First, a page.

Docality.com Logo
 
Dr. Brian  Griffith  Md image

Dr. Brian Griffith Md

202 S Park St
Madison WI 53715
608 175-5950
Medical School: University Of Michigan Medical School - 1997
Accepts Medicare: Yes
Participates In eRX: No
Participates In PQRS: Yes
Participates In EHR: No
License #: 63303
NPI: 1013035310
Taxonomy Codes:
207RC0200X 207RP1001X

Request Appointment Information

Awards & Recognitions

About Us

Practice Philosophy

Conditions

Dr. Brian Griffith is associated with these group practices

Procedure Pricing

HCPCS Code Description Average Price Average Price
Allowed By Medicare
HCPCS Code:31629 Description:Bronchoscopy/needle bx each Average Price:$1,479.00 Average Price Allowed
By Medicare:
$196.47
HCPCS Code:32422 Description:Thoracentesis w/tube insert Average Price:$974.00 Average Price Allowed
By Medicare:
$102.58
HCPCS Code:31628 Description:Bronchoscopy/lung bx each Average Price:$1,001.00 Average Price Allowed
By Medicare:
$185.95
HCPCS Code:76942 Description:Echo guide for biopsy Average Price:$715.00 Average Price Allowed
By Medicare:
$32.15
HCPCS Code:31622 Description:Dx bronchoscope/wash Average Price:$753.00 Average Price Allowed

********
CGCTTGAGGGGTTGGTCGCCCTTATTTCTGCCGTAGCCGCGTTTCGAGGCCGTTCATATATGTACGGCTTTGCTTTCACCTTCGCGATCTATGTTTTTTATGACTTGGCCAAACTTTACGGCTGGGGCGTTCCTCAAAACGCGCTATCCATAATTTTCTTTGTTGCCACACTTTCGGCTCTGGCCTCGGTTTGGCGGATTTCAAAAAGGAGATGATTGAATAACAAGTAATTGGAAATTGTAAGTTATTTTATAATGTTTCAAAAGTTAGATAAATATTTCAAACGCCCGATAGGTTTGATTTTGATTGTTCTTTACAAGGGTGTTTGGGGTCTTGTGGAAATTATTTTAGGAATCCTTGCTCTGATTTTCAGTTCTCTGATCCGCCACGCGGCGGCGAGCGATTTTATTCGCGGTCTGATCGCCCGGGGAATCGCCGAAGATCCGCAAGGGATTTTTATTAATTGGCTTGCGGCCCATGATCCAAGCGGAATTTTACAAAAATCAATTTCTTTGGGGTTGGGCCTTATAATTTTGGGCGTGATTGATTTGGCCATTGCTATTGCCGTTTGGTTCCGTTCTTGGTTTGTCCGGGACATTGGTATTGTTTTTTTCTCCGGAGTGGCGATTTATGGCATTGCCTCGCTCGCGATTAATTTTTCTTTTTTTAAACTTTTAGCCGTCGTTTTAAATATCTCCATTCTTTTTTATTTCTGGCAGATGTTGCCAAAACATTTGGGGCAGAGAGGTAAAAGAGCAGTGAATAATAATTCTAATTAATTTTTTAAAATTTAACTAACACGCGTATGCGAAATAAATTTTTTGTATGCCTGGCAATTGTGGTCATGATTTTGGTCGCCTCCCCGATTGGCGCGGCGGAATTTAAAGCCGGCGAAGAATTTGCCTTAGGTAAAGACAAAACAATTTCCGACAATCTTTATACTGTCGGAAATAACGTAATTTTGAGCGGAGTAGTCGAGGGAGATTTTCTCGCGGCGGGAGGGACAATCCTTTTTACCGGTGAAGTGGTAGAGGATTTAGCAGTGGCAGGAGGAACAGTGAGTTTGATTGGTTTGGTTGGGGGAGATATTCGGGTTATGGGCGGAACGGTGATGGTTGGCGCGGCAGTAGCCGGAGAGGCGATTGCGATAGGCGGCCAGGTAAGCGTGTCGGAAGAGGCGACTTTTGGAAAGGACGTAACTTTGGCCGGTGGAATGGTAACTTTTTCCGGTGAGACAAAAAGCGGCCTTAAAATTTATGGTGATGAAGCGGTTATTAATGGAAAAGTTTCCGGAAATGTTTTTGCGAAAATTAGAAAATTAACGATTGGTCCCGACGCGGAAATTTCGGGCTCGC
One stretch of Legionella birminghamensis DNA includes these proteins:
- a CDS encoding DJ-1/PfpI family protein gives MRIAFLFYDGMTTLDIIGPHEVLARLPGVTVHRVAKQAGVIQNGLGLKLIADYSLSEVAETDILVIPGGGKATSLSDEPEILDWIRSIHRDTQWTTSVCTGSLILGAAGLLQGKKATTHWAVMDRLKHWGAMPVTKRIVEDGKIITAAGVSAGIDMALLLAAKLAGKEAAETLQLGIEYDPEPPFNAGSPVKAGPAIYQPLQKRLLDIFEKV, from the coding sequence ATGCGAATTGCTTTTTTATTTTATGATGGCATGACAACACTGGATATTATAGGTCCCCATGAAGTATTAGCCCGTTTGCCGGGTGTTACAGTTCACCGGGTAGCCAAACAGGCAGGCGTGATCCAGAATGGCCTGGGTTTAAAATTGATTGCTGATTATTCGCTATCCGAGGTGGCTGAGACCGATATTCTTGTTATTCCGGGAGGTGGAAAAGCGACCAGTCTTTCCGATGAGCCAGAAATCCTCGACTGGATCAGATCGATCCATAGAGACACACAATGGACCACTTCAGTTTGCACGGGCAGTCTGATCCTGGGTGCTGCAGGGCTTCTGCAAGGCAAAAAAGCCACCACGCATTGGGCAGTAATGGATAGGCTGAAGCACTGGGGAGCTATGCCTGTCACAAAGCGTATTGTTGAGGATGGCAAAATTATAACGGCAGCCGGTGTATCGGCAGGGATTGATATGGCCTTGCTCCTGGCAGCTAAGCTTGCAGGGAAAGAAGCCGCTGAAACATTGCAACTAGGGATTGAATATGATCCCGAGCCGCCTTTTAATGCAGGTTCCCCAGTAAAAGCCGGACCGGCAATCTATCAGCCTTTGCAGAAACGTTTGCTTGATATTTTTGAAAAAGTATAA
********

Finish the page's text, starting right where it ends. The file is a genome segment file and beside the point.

By Medicare:
$142.00
HCPCS Code:99291 Description:Critical care first hour Average Price:$794.00 Average Price Allowed
By Medicare:
$212.53
HCPCS Code:36556 Description:Insert non-tunnel cv cath Average Price:$574.00 Average Price Allowed
By Medicare:
$120.27
HCPCS Code:99292 Description:Critical care addl 30 min Average Price:$360.00 Average Price Allowed
By Medicare:
$106.43
HCPCS Code:99223 Description:Initial hospital care Average Price:$364.00 Average Price Allowed
By Medicare:
$190.60
HCPCS Code:31500 Description:Insert emergency airway Average Price:$264.00 Average Price Allowed
By Medicare:
$108.64
HCPCS Code:94060 Description:Evaluation of wheezing Average Price:$177.00 Average Price Allowed
By Medicare:
$56.69
HCPCS Code:94729 Description:C02/membane diffuse capacity Average Price:$153.09 Average Price Allowed
By Medicare:
$48.95
HCPCS Code:94726 Description:Pulm funct tst plethysmograp Average Price:$153.27 Average Price Allowed
By Medicare:
$49.31
HCPCS Code:94620 Description:Pulmonary stress test/simple Average Price:$160.00 Average Price Allowed
By Medicare:
$56.92
HCPCS Code:99233 Description:Subsequent hospital care Average Price:$199.00 Average Price Allowed
By Medicare:
$97.69